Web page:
Since 1949, Florida prisoners have been stamping the words "Sunshine State" on our license plates, despite most of our cities getting more annual rainfall than famously gloomy Seattle.
These days, though, the Legislature should change our nickname to "The Punch Line State." We're constantly producing stories about kooky crooks, crooked politicians and other wackiness that get circulated worldwide.
Friends of mine know how much I relish these tales, so they tag me on Facebook when they see one.
One afternoon my buddy Bill in Miami tagged me so I'd see a story from South Florida about a guy caught prowling a strange neighborhood armed with brass knuckles and a knife.
What made this funny was his mug shot. He had smeared dark grease all over his face and looked kind of dopey.
I laughed about it, so I tweeted his picture and called it our Florida Mug Shot Du Jour. It was retweeted by other folks who found it amusing, and that was the end of it — or so I thought.
The next day I got an urgent call from Bill.
"Take it down," he said.
"Do what?" I asked.
"That guy's mug shot. Take it down," he said.
Bill explained that since tagging me, he had learned that the guy was a military veteran who had served three tours of duty in Afghanistan. Friends said he had post-traumatic stress disorder. He was on 100 percent disability and having trouble adjusting to civilian life.
Knowing all that made his photo not quite as funny anymore.
I deleted the tweet, but I couldn't delete the implications inside my head.
As a lifelong Floridian, I know that in this state, tragedy often wears the mask of comedy. A man wins a Deerfield Beach pet store's cockroach-eating contest, then keels over, and the medical examiner says he choked to death on insect parts. Someone attending Zombicon in Fort Myers is shot and paramedics can't find the victim because everyone's made up to look like the walking dead. A burglary suspect hiding from the cops is attacked and eaten by an alligator.
I laughed about each of those stories and never gave much thought to the families of the victims and how they felt. But with so many strange things happening here every day, chances are good that eventually one of those "Only in Florida!" stories may involve you or someone you love.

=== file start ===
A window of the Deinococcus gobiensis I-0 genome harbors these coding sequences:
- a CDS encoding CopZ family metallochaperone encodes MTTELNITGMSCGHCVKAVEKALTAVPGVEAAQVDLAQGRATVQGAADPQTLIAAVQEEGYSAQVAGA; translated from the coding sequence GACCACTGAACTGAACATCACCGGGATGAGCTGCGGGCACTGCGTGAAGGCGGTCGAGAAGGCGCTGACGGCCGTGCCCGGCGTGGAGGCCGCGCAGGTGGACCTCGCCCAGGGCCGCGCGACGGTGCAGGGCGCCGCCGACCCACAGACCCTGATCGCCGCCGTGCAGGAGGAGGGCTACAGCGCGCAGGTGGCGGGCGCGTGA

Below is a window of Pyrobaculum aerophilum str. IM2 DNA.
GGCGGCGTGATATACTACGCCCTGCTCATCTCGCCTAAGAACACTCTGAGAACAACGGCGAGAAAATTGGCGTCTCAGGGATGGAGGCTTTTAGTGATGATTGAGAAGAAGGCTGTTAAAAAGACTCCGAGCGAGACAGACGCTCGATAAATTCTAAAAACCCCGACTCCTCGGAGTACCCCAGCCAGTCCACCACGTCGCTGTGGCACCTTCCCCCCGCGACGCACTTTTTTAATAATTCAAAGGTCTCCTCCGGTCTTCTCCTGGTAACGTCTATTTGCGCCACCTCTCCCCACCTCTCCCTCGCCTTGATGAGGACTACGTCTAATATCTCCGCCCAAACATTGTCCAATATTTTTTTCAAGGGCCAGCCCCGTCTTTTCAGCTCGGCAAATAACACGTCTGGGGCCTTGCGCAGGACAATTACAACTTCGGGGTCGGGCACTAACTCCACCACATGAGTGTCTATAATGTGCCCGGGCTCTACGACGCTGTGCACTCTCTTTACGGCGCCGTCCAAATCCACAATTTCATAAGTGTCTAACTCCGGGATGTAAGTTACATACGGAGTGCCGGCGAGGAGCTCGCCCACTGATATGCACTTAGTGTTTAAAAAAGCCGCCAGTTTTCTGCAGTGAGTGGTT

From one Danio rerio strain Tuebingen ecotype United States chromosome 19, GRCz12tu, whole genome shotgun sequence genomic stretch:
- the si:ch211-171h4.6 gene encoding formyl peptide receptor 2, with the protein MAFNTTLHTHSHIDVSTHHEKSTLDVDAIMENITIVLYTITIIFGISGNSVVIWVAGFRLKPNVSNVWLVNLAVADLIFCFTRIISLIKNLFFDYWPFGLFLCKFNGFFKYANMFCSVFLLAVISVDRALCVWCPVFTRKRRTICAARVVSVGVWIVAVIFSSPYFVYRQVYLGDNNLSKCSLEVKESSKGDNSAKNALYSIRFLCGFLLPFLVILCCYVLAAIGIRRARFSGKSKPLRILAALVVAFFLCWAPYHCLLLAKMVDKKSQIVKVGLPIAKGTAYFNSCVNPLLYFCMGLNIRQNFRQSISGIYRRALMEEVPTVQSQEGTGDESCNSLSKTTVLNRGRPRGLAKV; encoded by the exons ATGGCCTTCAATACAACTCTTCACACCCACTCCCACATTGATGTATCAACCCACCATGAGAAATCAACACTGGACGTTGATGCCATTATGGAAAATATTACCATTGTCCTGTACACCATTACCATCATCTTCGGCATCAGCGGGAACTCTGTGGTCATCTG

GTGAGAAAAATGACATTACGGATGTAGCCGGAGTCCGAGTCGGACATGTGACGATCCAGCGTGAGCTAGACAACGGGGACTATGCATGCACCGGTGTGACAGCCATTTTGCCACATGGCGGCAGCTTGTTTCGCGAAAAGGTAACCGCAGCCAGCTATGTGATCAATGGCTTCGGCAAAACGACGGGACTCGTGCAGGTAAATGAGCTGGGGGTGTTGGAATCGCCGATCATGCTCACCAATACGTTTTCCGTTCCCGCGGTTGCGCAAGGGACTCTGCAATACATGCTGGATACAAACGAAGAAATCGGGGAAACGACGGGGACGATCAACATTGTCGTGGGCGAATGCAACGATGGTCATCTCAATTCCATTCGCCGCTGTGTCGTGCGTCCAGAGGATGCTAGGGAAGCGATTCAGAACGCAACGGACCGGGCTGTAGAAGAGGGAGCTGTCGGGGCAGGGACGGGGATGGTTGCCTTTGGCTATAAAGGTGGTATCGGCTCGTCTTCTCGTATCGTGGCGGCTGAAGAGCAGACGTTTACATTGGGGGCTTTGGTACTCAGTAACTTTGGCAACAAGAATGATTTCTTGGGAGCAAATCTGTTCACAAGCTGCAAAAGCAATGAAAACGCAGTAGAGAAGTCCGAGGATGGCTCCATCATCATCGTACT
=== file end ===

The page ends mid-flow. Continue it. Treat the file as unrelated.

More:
In the Miami suburb of Kendall, two men got into an argument over dog poop, and one shot the other dead. The man who died was the uncle of someone I knew, a very sweet woman who was devastated by what happened. Just as with the grease-smeared veteran, once you saw the pain behind the dog-poop shooting, it didn't seem amusing anymore.
It's human nature to gawk and giggle at absurdities, then pass the wildest ones along to a friend or co-worker. But sometimes when we do that, we forget that real humans are involved who are dealing with serious problems, and that hee-hawing about their misfortune makes it worse.
Case in point: In 2013 my colleague John Pendygraft wrote a brilliant story about a Brandon couple. They'd been hog hunting together, and the man accidentally shot his girlfriend in the leg. She barely survived and a year later still walked with a limp.
Headlines about the shooting were ideal fodder for all the aggregation websites and late-night comics: "Florida Man Mistakes Girlfriend for a Hog, Shoots Her." The stories were generally illustrated with a picture of a hog, not a human.
Dealing with strangers' cruelty about the shooting became part of the couple's ordeal. Bubba the Love Sponge sent his radio listeners to the victim's Facebook page to see if she really looked like a hog. Vicious comments piled up on the page until family members took it down. When the page disappeared, though, some of her friends feared she had died.
The derisive laughter didn't let up for weeks. "They really wouldn't leave it alone until that guy ate a man's face in Miami. Then it just disappeared," the man told Pendygraft.
Listen, I'm not saying we shouldn't laugh at the crazy stories that happen in Florida. Some of them really are funny, like the one about the Marion County burglars who mistook urns of human and animal ashes for drugs and snorted them.
I'm just saying that from now on, when I look at the mug shots of people involved in weird Florida crimes, I'm going to make myself repeat an old phrase we seldom hear anymore: "There but for the grace of God go I."
Contact Craig Pittman at firstname.lastname@example.org. Follow @craigtimes.